This is a cached copy of a blog post from www.farmckon.net/2012/09/there-are-no-structureless-groups/ because I think this is a valuable thing to keep and share about so-called “leaderless” organizational structures. I’m not the author.
There are no structureless groups
In the past, one of the orgs I founded was an attempt structurless-ness. In some ways it worked out fine, but in several ways, internally especially, it was always tripping over itself. I burnt out and left for related reasons, but something about the situation has always rubbed me the wrong way.
Why didn’t structureless work? Being a bit of an anarchist, I was pretty sure when I started it, that the do-ocracy system would be better than something with more command and control. It’ only a few years later when reading this article on structurelessness that I realized how non-sense the conceit was to begin with.
TL;DR: Every human group has a structure, it’s inevitable. Specialization, interests, skills, or just I-get-along-with-her-better builds a structure. You can’t have a structureless group.
Once you start there, it’s not far to think through to the conclusion that claims of structurelessness is just denial that there is one for whatever reason. I think most common is naivety or idealism of a group, but sometimes more sinister behavior is at play. Anyone organizing unconferences, or open source development projects should read the post and probably dig into the origional article for a more detailed reading. For the skimmers, I leave you with the following:
A ‘laissez-faire’ group is about as realistic as a ‘laissez-faire’ society; the idea becomes a smokescreen for the strong or the lucky to establish unquestioned hegemony over others. This hegemony can easily be established because the idea of ‘structurelessness’ does not prevent the formation of informal structures, but only formal ones.”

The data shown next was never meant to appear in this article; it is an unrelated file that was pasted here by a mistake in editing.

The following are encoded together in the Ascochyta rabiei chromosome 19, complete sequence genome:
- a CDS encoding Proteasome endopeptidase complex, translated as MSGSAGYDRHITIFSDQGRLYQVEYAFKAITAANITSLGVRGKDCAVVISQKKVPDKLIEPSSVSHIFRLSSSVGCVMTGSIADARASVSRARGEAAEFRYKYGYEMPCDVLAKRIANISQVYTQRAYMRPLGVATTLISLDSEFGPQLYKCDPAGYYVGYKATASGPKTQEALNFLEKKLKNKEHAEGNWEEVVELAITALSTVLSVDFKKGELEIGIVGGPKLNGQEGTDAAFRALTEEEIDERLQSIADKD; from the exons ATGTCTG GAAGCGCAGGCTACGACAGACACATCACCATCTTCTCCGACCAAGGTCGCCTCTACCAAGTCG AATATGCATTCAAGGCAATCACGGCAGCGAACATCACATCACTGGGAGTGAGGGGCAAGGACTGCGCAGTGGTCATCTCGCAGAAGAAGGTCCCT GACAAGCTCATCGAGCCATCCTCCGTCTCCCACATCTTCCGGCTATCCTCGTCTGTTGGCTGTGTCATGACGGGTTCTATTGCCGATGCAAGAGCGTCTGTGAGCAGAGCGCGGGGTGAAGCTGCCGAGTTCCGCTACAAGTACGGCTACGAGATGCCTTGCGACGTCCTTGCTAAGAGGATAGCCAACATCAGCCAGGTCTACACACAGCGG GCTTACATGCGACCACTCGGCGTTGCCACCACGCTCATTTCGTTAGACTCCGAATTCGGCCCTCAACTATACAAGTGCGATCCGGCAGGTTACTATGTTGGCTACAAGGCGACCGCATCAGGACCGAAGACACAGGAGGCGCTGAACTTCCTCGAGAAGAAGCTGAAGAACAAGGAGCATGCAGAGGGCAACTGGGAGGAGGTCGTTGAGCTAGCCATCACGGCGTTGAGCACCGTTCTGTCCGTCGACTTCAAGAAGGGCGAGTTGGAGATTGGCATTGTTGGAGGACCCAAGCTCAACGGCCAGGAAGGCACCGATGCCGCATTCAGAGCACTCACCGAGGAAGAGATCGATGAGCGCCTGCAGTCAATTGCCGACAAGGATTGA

This entry was posted on 2012.09.13, 19:22 and is filed under Hackerspace, Professional. You can follow any responses to this entry through RSS 2.0. You can leave a response, ortrackback from your own site.
#1 by Matt Rogish on 2012.09.17 – 16:04
How does that jive with Valve Software’s fluid structure? I guess it’s not “structureless” but it is, at least, temporary and self-defining:
#2 by FarMcKon on 2012.09.23 – 10:39
The valve ‘fluid’ structure is structure, just one where participants can choose how and where to invest their time. I think it’s actually a pretty healthy organic way to structure. Build the cultural norm that the developers can invest trust (ie, go work with/for) or divest trust from a group or team, and you create a very natural feedback look of which people are successful at what they do.
In short it’s the best of both worlds. Structure, with immediate feedback, and high flexibility.